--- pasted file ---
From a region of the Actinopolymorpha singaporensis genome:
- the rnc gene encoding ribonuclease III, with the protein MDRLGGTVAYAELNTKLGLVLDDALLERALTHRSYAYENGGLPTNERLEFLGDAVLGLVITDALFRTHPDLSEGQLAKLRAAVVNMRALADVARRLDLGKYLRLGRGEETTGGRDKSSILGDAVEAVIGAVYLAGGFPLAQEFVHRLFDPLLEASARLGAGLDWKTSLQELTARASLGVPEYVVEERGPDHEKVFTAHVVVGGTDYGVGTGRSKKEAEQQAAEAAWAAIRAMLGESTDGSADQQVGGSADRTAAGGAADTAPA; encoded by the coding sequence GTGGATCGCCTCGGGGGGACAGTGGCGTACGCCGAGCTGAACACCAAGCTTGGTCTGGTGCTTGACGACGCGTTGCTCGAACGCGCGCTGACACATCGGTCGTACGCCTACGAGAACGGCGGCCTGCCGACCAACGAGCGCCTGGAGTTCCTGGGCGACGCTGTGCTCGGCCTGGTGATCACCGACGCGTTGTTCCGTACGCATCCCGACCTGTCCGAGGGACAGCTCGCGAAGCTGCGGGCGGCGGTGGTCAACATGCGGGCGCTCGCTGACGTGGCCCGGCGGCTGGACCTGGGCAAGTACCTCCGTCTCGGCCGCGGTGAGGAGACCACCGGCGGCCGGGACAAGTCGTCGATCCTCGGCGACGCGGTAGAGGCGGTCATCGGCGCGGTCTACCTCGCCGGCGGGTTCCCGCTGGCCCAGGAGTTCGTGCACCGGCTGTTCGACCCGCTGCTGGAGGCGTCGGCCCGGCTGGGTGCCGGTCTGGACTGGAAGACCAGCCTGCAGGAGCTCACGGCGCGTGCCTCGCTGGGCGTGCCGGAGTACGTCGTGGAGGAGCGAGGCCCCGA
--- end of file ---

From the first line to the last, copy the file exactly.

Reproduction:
From a region of the Actinopolymorpha singaporensis genome:
- the rnc gene encoding ribonuclease III, with the protein MDRLGGTVAYAELNTKLGLVLDDALLERALTHRSYAYENGGLPTNERLEFLGDAVLGLVITDALFRTHPDLSEGQLAKLRAAVVNMRALADVARRLDLGKYLRLGRGEETTGGRDKSSILGDAVEAVIGAVYLAGGFPLAQEFVHRLFDPLLEASARLGAGLDWKTSLQELTARASLGVPEYVVEERGPDHEKVFTAHVVVGGTDYGVGTGRSKKEAEQQAAEAAWAAIRAMLGESTDGSADQQVGGSADRTAAGGAADTAPA; encoded by the coding sequence GTGGATCGCCTCGGGGGGACAGTGGCGTACGCCGAGCTGAACACCAAGCTTGGTCTGGTGCTTGACGACGCGTTGCTCGAACGCGCGCTGACACATCGGTCGTACGCCTACGAGAACGGCGGCCTGCCGACCAACGAGCGCCTGGAGTTCCTGGGCGACGCTGTGCTCGGCCTGGTGATCACCGACGCGTTGTTCCGTACGCATCCCGACCTGTCCGAGGGACAGCTCGCGAAGCTGCGGGCGGCGGTGGTCAACATGCGGGCGCTCGCTGACGTGGCCCGGCGGCTGGACCTGGGCAAGTACCTCCGTCTCGGCCGCGGTGAGGAGACCACCGGCGGCCGGGACAAGTCGTCGATCCTCGGCGACGCGGTAGAGGCGGTCATCGGCGCGGTCTACCTCGCCGGCGGGTTCCCGCTGGCCCAGGAGTTCGTGCACCGGCTGTTCGACCCGCTGCTGGAGGCGTCGGCCCGGCTGGGTGCCGGTCTGGACTGGAAGACCAGCCTGCAGGAGCTCACGGCGCGTGCCTCGCTGGGCGTGCCGGAGTACGTCGTGGAGGAGCGAGGCCCCGA